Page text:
Big Grants for Artists

The Creative Work Fund has about half a million dollars to dole out to visual and traditional artists working in collaboration with nonprofits.

Grants range from $10,000 to $35,000 and are earmarked for artists living in Alameda, Contra Costa, Napa, San Francisco, Solano, or Sonoma counties, and organizations based in those counties.

The Creative Work Fund has contributed more than $5.5 million to advance the work of San Francisco­ and Alameda County­based artists. The fund was formed by four family foundations in San Francisco as a way to honor artistic excellence and contribute to the creation of new work by local artists.

Because the grant proposal process is highly competitive, the fund's staff is holding a series of optional informational seminars. The one in San Francisco happens Tuesday, Sept. 26, from 2 to 3:30 p.m., in the Koshland Room of the San Francisco Foundation at 225 Bush Street. Call 415-402-2794 to reserve a seat at least two days before the seminar.

Application guidelines are available on the Creative Work Fund's web site at; call the number above for a printed call for proposals. All letters of inquiry must be received by 5 p.m. on Friday, Nov. 3.

Parents Needed for Homeless Bunnies

San Francisco Animal Care and Control is searching for people willing to adopt or foster a pet rabbit. This summer, the organization received an abundance of bunnies, many abandoned by former owners. In late August, 19 homeless rabbits were still living at the ACC shelter.

According to the ACC's announcement, Marcy Schaaf of Save a Bunny has worked tirelessly to find permanent homes for all of them. Thanks to her efforts, no rabbits have been euthanized in three years. That could change, though, unless more people are willing to take a bunny into their home.

Anyone willing to adopt or foster a rabbit should call 554-6364. To learn more about bunnies as pets, visit Schaaf's web site at To visit the rabbits in person, stop by Animal Care and Control, 1200 15th Street near Harrison Street. ACC's kennels are open from noon until 6 p.m. every day except Wednesdays, when they stay open until 7 p.m.

Freedom Band Conductor's Farewell Show

Jadine Louie, who has served as artistic director and conductor of the San Francisco Lesbian/Gay Freedom Band for more than a decade, takes the podium on Saturday, Sept. 16, at 8 p.m., for the last time. Her farewell concert, titled "The Best Is Yet to Come," will include guest performances by the San Francisco Gay Men's Chorus and the Lesbian/Gay Chorus of San Francisco; guest soloists including mezzo-soprano Leslie Hassberg; a memorabilia display; and a program of "some of the flashiest music ever written for wind ensemble," performed by the Lesbian/Gay Freedom Band."It's my last whirl around the block as artistic director here, so I'm really letting my imagination fly," says Louie. "Expect a program that will bring the house down."

The concert takes place at Everett Middle School Auditorium, located at 450 Church Street near 17th Street. Admission is $25, or $50 for preferred seating. For tickets or more information, call 415-255-1355 or visit

University Welcomes Folks Over 60

Anyone over age 60 is welcome to sign up for 60 Plus at San Francisco State University, a lifelong learning organization. Program activities begin in September, so now's the time to join. Members meet on campus twice a month to hear speakers on a wide range of topics, including current events, the arts, politics, and history.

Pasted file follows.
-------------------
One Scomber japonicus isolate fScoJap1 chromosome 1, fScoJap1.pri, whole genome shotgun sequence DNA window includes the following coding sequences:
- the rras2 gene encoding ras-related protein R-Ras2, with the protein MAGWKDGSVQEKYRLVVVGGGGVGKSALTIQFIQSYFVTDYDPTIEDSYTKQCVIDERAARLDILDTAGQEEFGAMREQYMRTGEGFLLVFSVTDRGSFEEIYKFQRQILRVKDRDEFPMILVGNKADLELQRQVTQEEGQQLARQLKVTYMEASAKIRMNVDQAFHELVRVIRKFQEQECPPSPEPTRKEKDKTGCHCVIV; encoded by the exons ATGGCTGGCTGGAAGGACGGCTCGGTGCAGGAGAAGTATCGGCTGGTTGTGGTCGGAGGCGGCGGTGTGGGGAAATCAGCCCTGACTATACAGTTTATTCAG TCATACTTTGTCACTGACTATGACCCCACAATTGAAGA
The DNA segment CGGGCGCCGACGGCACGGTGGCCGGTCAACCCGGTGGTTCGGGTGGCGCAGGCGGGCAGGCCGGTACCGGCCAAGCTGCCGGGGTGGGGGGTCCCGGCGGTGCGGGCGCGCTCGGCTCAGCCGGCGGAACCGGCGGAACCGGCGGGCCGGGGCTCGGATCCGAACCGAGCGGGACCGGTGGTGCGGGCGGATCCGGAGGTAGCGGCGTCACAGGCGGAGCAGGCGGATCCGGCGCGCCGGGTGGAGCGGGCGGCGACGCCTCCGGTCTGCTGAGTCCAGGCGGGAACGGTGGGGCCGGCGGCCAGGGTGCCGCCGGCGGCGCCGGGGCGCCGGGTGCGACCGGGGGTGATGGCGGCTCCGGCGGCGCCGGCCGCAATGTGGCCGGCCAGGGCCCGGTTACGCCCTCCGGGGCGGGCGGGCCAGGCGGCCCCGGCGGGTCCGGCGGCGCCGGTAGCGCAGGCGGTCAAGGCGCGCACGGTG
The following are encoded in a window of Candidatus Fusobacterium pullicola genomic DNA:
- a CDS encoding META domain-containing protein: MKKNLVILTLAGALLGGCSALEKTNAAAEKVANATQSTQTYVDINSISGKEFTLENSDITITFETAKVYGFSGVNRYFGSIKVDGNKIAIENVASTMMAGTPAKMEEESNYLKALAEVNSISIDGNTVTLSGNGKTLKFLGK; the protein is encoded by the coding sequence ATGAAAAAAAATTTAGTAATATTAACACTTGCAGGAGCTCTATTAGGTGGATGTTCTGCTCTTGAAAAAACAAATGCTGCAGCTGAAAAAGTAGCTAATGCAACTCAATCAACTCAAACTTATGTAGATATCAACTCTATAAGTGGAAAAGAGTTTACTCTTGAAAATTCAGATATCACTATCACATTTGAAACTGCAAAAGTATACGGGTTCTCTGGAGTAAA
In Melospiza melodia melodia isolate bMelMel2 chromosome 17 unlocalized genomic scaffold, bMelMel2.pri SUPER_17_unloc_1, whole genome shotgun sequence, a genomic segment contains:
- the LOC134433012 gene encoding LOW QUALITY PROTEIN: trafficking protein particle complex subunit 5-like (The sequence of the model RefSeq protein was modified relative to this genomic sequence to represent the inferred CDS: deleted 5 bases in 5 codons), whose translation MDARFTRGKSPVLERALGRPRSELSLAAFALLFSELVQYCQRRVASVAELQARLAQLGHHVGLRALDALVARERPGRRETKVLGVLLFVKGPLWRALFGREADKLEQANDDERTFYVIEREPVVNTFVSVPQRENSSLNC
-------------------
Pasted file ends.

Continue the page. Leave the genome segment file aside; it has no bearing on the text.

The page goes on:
For a small fee, participants can get a student ID card at SFSU, which allows them access to the university library and recreational facilities. Sixty Plus sponsors several small-group activities, tours including day and overnight trips, discount theater tickets, and social gatherings. The annual membership fee is $75. For more information and a membership application, call Eileen Ward at 415-566-9347.

Volunteer at Botanical Garden

Share a love of the outdoors with others by volunteering with the San Francisco Botanical Garden Society. Volunteers are needed to lead garden tours at Strybing Arboretum in Golden Gate Park, and a 12-week training session begins Sept. 16. No previous horticultural experience is required--just an interest in learning some basic botany and an eagerness to share that information with others. Participants will learn about ecology, botany, horticulture, and biodiversity, as well as the special features of the Botanical Garden's collections.

New volunteers are likely to meet others from Noe Valley, says Botanical Garden Society representative Genevieve Antaky. "There are many plant-oriented folks in that neighborhood, as evidenced by their many beautiful private gardens, and many of those people have found their way to us over the years," she says.

Trainings take place at the Botanical Garden at Ninth Avenue and Lincoln Way from 9 a.m. until 12:30 p.m. on Saturdays from Sept. 16 through Dec. 9, excluding Thanksgiving weekend.

Participants must make a two-year commitment and be willing to work with people of all ages and backgrounds. There is an $85 fee for the training, but some scholarships are available. Preregistration is required. For more information, call 415-661-1316, ext. 312, or visit

Free Exhibit Reflects on Terror

Beginning on the fifth anniversary of Sept. 11, 2001, Intersection for the Arts presents an art exhibit about fear. The exhibit, titled "Terror?", runs Monday, Sept. 11, through Saturday, Nov. 11. The free opening reception takes place on Sept. 11 at 6 p.m.

"Terror?" is an interdisciplinary project investigating how people experience fear and how it affects individual lives. The exhibit includes works on paper from all over the world. Organizers hope the event will provide a personal and collective response to one of the most pressing issues of our times.

Intersection for the Arts is also planning a related film screening, readings, and public discussions and performance. Intersection is located at 446 Valencia Street near 16th Street. Visit for more information about the programs. The exhibit is free and the gallery is open Wednesday through Saturday from noon until 5 p.m. and Tuesdays by appointment.